Data protection in Evernote: how we get rid of broken disks
In our entry, “Three Data Protection Rules at Evernote,” we already talked about some of the measures we take to protect data so that our users can trust our service. In fact, there are many more such measures, and today I would like to talk about one important point: what do we do when hard drives fail.
You probably had to read stories about people who bought computers from their hands and found various information from the previous owner, with sometimes very confidential data. Therefore, Evernote takes the decommissioning of their old drives very seriously.
In our user data storage infrastructure, we use both hard drives and solid state drives (SSDs). Hard drives are mechanical in nature, and therefore, like all things with moving components, sooner or later break down. SSDs have a different nature of failure: such drives have a limited number of rewrite cycles, after which they become read-only.
We provide data redundancy with hardware RAID controllers. This means that a single drive failure does not affect the safety of your data. In addition, we take preventive measures to identify drives that may fail by tracking data transfer errors and forecasts provided by the drive itself.. If these values reach a critical threshold, we replace the disk without waiting for a breakdown, usually on the same or next business day. Sometimes, disks simply break without warning, and then our task is to replace them as quickly as possible.
As a result, we still have all these broken disks that may contain user data. The ATA instruction set contains the Secure Erase feature , which overwrites each track on a disc, making data recovery almost impossible. All this is great, but for this you need the drive to be operational. And in our case, most of the failed drives no longer function, so this feature does not suit us.
Drives are expensive and usually come with a warranty (usually three years, sometimes even more). Manufacturers usually require customers to return broken drives for replacement as part of the warranty program. But since our disks may contain user data, and we do not have the opportunity to use the same Secure Erase function, we cannot afford to send disks for repair or replacement, and thereby risk user data. Fortunately for such cases, most manufacturers offer specific replacement programs, known as the Black Hole. The specific conditions may vary from company to company, but usually it’s enough for the client to send the front panel of the disk and some form or written statement about the physical destruction of the disk.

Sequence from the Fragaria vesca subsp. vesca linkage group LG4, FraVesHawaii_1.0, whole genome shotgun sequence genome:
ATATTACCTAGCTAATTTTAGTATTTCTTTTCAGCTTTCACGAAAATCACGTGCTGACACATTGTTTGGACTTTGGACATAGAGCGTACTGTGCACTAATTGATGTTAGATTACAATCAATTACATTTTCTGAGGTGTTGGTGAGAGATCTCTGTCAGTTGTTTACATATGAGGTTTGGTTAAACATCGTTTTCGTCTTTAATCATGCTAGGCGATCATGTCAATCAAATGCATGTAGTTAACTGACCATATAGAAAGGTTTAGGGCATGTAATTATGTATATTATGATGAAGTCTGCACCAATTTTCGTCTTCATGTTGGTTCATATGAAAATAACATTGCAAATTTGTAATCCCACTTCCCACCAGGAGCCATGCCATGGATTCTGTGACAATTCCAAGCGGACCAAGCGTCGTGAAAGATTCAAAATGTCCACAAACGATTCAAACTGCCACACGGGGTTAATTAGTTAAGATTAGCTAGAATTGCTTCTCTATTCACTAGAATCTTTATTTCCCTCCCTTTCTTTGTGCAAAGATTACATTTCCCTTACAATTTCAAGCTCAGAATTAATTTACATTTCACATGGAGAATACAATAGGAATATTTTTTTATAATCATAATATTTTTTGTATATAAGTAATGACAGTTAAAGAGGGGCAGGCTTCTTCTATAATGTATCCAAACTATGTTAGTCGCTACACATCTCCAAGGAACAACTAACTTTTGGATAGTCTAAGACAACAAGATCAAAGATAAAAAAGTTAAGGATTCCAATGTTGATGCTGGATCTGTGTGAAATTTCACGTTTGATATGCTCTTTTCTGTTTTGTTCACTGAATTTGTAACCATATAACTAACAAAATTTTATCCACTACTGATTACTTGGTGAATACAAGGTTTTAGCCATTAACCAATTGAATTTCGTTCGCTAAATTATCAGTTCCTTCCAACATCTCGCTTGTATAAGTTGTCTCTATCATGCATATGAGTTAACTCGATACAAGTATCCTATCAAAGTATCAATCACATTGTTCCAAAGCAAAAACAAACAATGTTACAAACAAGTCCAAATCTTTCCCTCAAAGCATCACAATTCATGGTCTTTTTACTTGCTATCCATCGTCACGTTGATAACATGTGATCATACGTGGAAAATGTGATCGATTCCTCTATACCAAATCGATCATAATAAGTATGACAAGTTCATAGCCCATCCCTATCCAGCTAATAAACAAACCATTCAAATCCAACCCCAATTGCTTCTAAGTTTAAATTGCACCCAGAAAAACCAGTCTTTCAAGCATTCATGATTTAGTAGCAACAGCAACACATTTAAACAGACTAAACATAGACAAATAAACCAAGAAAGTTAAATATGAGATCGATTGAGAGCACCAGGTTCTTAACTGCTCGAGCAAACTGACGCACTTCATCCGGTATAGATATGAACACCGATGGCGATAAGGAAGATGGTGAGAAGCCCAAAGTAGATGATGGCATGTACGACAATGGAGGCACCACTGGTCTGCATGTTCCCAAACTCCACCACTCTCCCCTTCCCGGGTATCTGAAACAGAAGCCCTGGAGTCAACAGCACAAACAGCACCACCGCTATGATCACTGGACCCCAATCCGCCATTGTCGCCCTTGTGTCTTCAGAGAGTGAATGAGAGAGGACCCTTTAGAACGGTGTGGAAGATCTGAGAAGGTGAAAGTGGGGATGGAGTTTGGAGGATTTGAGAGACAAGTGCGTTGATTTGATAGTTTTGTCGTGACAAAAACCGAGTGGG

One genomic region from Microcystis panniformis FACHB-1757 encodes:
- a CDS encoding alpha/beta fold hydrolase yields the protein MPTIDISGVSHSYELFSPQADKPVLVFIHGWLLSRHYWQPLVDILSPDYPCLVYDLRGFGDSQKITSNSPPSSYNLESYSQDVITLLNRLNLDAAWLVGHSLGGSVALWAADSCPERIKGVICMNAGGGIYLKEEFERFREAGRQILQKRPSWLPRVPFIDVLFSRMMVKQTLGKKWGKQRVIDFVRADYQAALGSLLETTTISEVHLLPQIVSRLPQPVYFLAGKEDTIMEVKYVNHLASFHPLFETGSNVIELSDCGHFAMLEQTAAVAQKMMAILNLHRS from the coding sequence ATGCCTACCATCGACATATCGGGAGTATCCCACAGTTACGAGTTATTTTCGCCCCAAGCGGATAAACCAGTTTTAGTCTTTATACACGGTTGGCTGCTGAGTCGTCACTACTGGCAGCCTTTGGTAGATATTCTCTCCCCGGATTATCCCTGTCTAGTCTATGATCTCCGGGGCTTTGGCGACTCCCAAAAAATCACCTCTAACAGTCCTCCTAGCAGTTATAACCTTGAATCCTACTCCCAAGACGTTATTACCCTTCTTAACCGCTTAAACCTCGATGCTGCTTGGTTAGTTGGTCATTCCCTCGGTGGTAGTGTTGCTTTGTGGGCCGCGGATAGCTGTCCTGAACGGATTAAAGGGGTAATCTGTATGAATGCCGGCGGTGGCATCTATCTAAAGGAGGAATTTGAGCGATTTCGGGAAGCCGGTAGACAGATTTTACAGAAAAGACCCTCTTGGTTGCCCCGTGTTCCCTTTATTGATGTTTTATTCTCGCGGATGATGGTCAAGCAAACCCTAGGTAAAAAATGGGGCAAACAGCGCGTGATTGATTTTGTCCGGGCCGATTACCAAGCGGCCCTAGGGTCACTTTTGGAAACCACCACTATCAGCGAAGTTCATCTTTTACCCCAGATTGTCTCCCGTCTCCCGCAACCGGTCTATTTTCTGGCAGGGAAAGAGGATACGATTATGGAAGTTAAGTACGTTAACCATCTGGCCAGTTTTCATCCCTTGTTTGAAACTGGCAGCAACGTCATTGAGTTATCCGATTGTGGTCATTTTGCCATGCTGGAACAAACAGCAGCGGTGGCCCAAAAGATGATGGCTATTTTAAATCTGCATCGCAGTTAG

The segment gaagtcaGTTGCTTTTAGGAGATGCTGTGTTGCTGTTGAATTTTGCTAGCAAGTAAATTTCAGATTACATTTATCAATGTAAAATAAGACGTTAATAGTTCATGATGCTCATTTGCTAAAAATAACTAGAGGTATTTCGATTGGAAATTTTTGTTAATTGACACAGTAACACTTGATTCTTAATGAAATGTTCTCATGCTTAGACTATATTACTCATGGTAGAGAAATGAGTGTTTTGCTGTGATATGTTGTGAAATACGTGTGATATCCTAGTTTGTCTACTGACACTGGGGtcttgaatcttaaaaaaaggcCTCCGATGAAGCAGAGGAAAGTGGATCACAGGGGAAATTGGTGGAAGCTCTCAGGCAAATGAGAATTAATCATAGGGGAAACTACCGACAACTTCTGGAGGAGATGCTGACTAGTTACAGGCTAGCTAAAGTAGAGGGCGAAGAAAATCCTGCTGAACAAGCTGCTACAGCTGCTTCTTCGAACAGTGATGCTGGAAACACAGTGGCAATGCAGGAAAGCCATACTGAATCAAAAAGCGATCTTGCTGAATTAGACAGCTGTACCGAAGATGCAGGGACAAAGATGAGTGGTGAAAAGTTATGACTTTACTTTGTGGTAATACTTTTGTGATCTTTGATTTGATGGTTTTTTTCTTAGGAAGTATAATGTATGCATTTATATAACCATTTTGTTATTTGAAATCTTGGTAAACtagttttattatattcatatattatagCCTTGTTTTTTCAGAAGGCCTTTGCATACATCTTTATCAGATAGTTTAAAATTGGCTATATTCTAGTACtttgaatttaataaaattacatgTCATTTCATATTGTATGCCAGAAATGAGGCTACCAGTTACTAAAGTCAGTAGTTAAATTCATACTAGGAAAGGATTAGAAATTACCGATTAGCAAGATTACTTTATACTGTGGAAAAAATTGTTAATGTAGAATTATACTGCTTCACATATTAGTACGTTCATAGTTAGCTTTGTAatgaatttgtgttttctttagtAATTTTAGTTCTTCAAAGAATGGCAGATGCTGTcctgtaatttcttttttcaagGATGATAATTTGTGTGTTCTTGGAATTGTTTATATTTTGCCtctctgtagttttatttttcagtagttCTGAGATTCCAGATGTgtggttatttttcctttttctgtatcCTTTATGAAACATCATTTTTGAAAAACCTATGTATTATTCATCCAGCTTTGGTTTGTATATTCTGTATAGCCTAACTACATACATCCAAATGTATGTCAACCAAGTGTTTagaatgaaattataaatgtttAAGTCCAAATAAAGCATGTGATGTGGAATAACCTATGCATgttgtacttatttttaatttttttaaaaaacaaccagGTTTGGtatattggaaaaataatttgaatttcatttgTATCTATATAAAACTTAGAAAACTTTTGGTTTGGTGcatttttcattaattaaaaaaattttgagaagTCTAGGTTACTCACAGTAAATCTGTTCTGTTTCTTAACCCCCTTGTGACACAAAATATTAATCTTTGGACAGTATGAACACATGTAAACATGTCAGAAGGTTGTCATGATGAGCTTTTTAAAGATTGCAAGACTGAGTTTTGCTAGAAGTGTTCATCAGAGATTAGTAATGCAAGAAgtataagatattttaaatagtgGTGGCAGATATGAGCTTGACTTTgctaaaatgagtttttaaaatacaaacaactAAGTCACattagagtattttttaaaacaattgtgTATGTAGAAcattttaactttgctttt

In general, our approach to working with broken disks is to destroy them, where we also adhere to the principle of redundancy.
There is such a National Institute of Standards and Technology ( NIST ), a US government agency whose tasks include the development and publication of technology manuals for other US agencies. These guides are available online for free and generally meet industry standards. NIST Publication Nos. 800-88 ( “Media Cleanup Guidelines” ) covers both physical and electronic recording forms. The approach in Evernote is based on this instruction.
Our work with broken disks consists of the following steps:
- Disks sent for destruction are stored in a safe place.
- The front panel of the disks is removed (see photo # 1, # 2 and # 3), which requires several different types of screwdrivers (what would we do without the iFixit sets !).
- The disk is placed in the Garner Products HD-2 demagnetizer (photo # 4), where the data is erased securely.
- Then the media is physically destroyed using a device that physically crushes the disk with a powerful wedge ( Garner Products PD-4 in photos # 5 and # 6). This makes the disk completely unusable (photo # 7 and # 8).
- The broken parts of the disk are then sent for recycling.
- The front panels (photo # 9) are sent to the respective manufacturers, and the disks that have arrived to replace them come into operation again.
The goal of all these operations is to ensure that the security of user data is never compromised when working with disks. This principle, combined with strict adherence to NIST guidelines and other industry standards, ensures that we use proven and reliable methods.